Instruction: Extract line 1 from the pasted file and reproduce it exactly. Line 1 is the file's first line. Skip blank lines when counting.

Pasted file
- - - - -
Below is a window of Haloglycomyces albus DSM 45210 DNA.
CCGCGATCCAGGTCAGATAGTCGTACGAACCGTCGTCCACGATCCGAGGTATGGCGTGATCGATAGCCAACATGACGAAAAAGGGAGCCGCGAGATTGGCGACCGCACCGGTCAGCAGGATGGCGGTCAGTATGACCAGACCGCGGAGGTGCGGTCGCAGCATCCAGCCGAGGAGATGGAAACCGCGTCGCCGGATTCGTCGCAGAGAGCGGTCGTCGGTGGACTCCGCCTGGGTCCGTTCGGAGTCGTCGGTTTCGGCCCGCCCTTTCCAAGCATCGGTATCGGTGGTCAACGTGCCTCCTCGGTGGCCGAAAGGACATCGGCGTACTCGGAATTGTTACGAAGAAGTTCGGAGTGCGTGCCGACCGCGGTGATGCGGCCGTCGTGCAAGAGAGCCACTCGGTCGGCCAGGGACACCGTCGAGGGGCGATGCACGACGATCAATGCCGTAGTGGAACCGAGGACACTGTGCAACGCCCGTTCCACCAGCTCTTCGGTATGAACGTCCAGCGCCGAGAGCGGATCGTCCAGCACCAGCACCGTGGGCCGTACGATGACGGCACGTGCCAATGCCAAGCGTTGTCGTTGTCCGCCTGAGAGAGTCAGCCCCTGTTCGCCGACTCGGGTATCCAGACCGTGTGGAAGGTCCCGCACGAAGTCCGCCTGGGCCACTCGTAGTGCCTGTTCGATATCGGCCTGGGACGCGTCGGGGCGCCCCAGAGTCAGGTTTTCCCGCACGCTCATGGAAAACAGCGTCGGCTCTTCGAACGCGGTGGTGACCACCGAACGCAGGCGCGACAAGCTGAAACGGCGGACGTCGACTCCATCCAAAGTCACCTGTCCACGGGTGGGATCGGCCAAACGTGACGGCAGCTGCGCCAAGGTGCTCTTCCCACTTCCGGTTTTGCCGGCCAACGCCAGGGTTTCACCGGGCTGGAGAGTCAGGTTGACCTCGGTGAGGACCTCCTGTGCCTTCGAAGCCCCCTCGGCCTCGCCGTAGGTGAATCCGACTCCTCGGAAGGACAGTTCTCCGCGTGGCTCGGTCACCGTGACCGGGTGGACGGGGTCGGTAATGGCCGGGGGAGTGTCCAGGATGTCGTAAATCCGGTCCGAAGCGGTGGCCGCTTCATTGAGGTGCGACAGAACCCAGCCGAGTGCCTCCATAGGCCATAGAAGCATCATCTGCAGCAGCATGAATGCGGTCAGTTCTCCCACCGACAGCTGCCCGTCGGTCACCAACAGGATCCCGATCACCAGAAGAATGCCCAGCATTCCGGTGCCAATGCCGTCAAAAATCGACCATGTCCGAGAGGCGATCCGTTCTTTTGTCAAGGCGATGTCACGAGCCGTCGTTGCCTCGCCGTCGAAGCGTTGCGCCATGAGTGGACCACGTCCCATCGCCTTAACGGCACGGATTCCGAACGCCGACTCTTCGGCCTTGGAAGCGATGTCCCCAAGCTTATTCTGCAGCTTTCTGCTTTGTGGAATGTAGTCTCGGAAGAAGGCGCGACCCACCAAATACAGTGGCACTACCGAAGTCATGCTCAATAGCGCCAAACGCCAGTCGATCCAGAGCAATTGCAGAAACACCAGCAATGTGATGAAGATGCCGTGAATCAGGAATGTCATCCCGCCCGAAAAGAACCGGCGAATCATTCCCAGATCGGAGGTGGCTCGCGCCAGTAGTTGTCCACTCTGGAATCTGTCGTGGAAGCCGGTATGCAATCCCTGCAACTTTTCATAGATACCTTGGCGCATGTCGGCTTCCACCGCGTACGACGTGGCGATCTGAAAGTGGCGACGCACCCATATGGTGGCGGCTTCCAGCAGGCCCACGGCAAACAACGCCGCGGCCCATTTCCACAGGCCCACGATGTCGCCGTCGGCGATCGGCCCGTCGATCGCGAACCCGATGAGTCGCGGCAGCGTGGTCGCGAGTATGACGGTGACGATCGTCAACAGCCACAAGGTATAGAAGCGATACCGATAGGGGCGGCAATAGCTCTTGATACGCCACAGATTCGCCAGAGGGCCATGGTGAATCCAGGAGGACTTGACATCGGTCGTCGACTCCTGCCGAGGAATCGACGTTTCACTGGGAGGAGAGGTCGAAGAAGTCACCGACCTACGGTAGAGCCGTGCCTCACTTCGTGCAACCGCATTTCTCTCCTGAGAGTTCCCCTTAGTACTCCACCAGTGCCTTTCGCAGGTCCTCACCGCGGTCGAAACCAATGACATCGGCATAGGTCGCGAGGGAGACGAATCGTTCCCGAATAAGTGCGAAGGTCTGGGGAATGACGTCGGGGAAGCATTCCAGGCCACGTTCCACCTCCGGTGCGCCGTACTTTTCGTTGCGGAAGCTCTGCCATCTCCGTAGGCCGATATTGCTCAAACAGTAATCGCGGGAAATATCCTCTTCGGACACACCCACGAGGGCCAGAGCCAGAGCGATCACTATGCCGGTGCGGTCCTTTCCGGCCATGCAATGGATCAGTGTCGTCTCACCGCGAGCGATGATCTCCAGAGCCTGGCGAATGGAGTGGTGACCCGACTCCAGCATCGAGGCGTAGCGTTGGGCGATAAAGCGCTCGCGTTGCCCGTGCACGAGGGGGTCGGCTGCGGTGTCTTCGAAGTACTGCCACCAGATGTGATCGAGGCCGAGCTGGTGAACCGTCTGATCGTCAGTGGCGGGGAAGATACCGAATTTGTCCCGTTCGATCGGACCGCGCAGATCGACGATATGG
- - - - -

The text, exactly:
Below is a window of Haloglycomyces albus DSM 45210 DNA.